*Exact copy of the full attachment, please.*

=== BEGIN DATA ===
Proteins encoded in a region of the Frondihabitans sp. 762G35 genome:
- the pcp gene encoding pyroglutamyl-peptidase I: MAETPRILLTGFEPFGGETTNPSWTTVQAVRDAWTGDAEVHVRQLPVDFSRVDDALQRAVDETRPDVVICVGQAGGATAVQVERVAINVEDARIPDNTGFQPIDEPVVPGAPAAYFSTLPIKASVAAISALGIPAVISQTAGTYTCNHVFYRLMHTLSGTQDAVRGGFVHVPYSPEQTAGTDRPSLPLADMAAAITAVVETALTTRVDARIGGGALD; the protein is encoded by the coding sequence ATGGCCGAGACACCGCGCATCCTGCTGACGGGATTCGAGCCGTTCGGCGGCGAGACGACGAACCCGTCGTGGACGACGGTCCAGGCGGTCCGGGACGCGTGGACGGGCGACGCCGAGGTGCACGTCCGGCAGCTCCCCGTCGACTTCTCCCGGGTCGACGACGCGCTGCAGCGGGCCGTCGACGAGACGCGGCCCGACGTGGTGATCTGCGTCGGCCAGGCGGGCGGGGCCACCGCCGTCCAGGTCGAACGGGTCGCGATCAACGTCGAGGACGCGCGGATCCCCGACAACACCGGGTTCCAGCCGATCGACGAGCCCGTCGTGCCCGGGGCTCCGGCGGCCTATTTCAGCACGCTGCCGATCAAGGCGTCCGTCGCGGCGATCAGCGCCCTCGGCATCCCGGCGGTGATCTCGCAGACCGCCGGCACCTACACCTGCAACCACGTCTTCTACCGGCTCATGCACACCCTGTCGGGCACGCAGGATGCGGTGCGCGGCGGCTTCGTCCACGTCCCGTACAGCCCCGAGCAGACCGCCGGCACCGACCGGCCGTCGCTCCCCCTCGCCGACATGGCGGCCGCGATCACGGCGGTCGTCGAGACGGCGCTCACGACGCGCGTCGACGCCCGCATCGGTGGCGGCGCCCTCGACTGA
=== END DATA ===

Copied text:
Proteins encoded in a region of the Frondihabitans sp. 762G35 genome:
- the pcp gene encoding pyroglutamyl-peptidase I: MAETPRILLTGFEPFGGETTNPSWTTVQAVRDAWTGDAEVHVRQLPVDFSRVDDALQRAVDETRPDVVICVGQAGGATAVQVERVAINVEDARIPDNTGFQPIDEPVVPGAPAAYFSTLPIKASVAAISALGIPAVISQTAGTYTCNHVFYRLMHTLSGTQDAVRGGFVHVPYSPEQTAGTDRPSLPLADMAAAITAVVETALTTRVDARIGGGALD; the protein is encoded by the coding sequence ATGGCCGAGACACCGCGCATCCTGCTGACGGGATTCGAGCCGTTCGGCGGCGAGACGACGAACCCGTCGTGGACGACGGTCCAGGCGGTCCGGGACGCGTGGACGGGCGACGCCGAGGTGCACGTCCGGCAGCTCCCCGTCGACTTCTCCCGGGTCGACGACGCGCTGCAGCGGGCCGTCGACGAGACGCGGCCCGACGTGGTGATCTGCGTCGGCCAGGCGGGCGGGGCCACCGCCGTCCAGGTCGAACGGGTCGCGATCAACGTCGAGGACGCGCGGATCCCCGACAACACCGGGTTCCAGCCGATCGACGAGCCCGTCGTGCCCGGGGCTCCGGCGGCCTATTTCAGCACGCTGCCGATCAAGGCGTCCGTCGCGGCGATCAGCGCCCTCGGCATCCCGGCGGTGATCTCGCAGACCGCCGGCACCTACACCTGCAACCACGTCTTCTACCGGCTCATGCACACCCTGTCGGGCACGCAGGATGCGGTGCGCGGCGGCTTCGTCCACGTCCCGTACAGCCCCGAGCAGACCGCCGGCACCGACCGGCCGTCGCTCCCCCTCGCCGACATGGCGGCCGCGATCACGGCGGTCGTCGAGACGGCGCTCACGACGCGCGTCGACGCCCGCATCGGTGGCGGCGCCCTCGACTGA